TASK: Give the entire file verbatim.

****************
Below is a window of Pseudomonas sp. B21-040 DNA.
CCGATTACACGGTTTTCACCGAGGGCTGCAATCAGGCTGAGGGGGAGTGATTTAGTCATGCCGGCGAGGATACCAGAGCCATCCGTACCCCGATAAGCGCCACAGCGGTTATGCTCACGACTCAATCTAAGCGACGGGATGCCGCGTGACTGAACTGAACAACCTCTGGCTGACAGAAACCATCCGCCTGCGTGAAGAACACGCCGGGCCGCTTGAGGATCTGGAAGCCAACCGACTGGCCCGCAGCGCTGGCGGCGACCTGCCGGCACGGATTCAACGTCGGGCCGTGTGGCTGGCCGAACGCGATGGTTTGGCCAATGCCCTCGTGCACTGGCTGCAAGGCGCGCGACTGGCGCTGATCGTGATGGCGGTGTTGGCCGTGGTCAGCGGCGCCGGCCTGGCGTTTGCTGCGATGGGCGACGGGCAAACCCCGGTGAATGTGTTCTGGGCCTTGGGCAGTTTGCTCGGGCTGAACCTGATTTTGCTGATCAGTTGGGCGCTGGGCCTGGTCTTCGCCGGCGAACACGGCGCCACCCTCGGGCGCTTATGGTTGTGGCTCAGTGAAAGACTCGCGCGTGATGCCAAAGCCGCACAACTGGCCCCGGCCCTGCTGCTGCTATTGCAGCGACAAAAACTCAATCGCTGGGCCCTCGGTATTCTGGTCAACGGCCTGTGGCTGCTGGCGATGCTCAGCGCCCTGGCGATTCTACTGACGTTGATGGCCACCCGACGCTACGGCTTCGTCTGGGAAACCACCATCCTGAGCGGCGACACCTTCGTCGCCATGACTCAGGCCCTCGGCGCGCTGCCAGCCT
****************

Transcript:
Below is a window of Pseudomonas sp. B21-040 DNA.
CCGATTACACGGTTTTCACCGAGGGCTGCAATCAGGCTGAGGGGGAGTGATTTAGTCATGCCGGCGAGGATACCAGAGCCATCCGTACCCCGATAAGCGCCACAGCGGTTATGCTCACGACTCAATCTAAGCGACGGGATGCCGCGTGACTGAACTGAACAACCTCTGGCTGACAGAAACCATCCGCCTGCGTGAAGAACACGCCGGGCCGCTTGAGGATCTGGAAGCCAACCGACTGGCCCGCAGCGCTGGCGGCGACCTGCCGGCACGGATTCAACGTCGGGCCGTGTGGCTGGCCGAACGCGATGGTTTGGCCAATGCCCTCGTGCACTGGCTGCAAGGCGCGCGACTGGCGCTGATCGTGATGGCGGTGTTGGCCGTGGTCAGCGGCGCCGGCCTGGCGTTTGCTGCGATGGGCGACGGGCAAACCCCGGTGAATGTGTTCTGGGCCTTGGGCAGTTTGCTCGGGCTGAACCTGATTTTGCTGATCAGTTGGGCGCTGGGCCTGGTCTTCGCCGGCGAACACGGCGCCACCCTCGGGCGCTTATGGTTGTGGCTCAGTGAAAGACTCGCGCGTGATGCCAAAGCCGCACAACTGGCCCCGGCCCTGCTGCTGCTATTGCAGCGACAAAAACTCAATCGCTGGGCCCTCGGTATTCTGGTCAACGGCCTGTGGCTGCTGGCGATGCTCAGCGCCCTGGCGATTCTACTGACGTTGATGGCCACCCGACGCTACGGCTTCGTCTGGGAAACCACCATCCTGAGCGGCGACACCTTCGTCGCCATGACTCAGGCCCTCGGCGCGCTGCCAGCCT